RANGERS fan Murdo Fraser, the Conservative list candidate for Mid Scotland and Fife, appears to have started a social media storm after tweeting that the “Queen’s XI” had won the Scottish Cup semi-final at Hampden Park.

Rangers fan Fraser Tweeted: “Rangers 5 Celtic 4 — The Queen’s 11 deliver Her Majesty the perfect birthday present.”

Twitter was soon overflowing with comments condemning Fraser, the former deputy leader of the Scottish Conservatives who is standing for the Perthshire North seat at the Holyrood Parliament elections.

Comments included: “No respectable politician should write that stuff” and “Murdo I am a Rangers fan, over the moon. But c’mon Murdo ‘Queens 11’, talk about ill-thought tweets.”

Another said: “As a fellow Gers fan your tweet is both offensive & divisive, we know the Tory way is divide & conquer but you crossed a line.”

Some tweeters raised the possibility of his account being hacked. In reply, Andrew Dalgleish tweeted: “You really are going for the Unionist hard liners votes aren’t you?”

John Carnochan tweeted: “Sir, do you really believe this great sporting fixture requires to be connected to politics in this way.”

A tweet from Gary Elliot stated: “Totally inappropriate and inflammatory tweet. You should be ashamed of yourself.

SNP supporter Graeme Turner tweeted: “What a stupid tweet. I’m a Rangers fan and find that offensive. Keep politics and religion out of football.”

Fraser, the convener of Holyrood’s Economy, Energy and Tourism Committee, stood against Ruth Davidson for the leadership of the Scottish Conservatives, promising that the party would be independent of the UK Conservatives.

Inverness-born Fraser, a lawyer by profession, has form in support of his favourite club. After Rangers fans rioted in Manchester at the Uefa Cup final in 2008, Fraser said the Greater Manchester force had “serious questions” to answer about its tactics.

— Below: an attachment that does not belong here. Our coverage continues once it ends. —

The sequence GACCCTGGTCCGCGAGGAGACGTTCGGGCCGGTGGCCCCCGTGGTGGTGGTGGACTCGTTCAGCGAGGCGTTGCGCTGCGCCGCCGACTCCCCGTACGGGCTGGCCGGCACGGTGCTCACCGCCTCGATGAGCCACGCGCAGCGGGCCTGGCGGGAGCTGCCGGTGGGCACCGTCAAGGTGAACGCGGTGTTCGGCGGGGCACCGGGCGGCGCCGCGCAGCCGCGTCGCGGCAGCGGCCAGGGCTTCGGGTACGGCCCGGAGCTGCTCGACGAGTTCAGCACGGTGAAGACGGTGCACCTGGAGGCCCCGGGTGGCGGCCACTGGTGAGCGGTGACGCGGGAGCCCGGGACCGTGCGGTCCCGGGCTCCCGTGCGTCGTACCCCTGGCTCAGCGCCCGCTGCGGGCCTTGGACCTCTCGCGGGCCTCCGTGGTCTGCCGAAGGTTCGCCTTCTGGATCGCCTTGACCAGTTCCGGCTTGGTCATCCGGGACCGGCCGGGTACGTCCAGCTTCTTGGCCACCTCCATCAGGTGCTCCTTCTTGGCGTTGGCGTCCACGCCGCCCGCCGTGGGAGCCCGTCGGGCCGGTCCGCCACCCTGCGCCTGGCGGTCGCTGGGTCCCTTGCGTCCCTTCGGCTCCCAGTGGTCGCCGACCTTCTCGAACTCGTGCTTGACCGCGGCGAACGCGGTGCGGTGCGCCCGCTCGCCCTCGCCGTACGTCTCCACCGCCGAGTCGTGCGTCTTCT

He said: “I thought there was an over-reaction in terms of deploying riot police which possibly inflamed the situation and I think there has to be an inquiry here looking at how ready were the police for so many fans to come and visit the city.”

However, after viewing CCTV images of Rangers fans rioting, he said: “The attacks on police officers and paramedics are deplorable and have to be condemned without reservation.”

The match itself, which Rangers won on a penalty shootout following a 2-2 draw after extra time, passed off relatively peacefully.

Fewer than 10 people were arrested as 50,000 spectators attended the first Old Firm clash in more than a year with thousands of fans watching in pubs and clubs across the country. Police Scotland had warned fans to be on their best behaviour, and just nine men aged between 18 and 56 were arrested at the game and will be reported to the procurator fiscal for “minor public order offences” such as breach of the peace, sectarian singing and pitch incursion.

Earlier in the week, senior officers said a “small minority who spoil the occasion for others’’ will be targeted before the game. Officers also visited known domestic abusers ahead of the game as they said history shows a rise in drink-fuelled violence around an Old Firm tie.

Rangers went into administration in 2012, owing millions to the taxman, and had to start working their way up the leagues before clinching promotion to the Premiership earlier this month.

Victorious manager Mark Warburton said: “The club has been into a dark place in the last four, five years and they’ve deserved this so hopefully they enjoy this and we move forward.”

With Rangers winning the Scottish Championship, Old Firm games will become a regular fixture in the Scottish Premiership again from next season.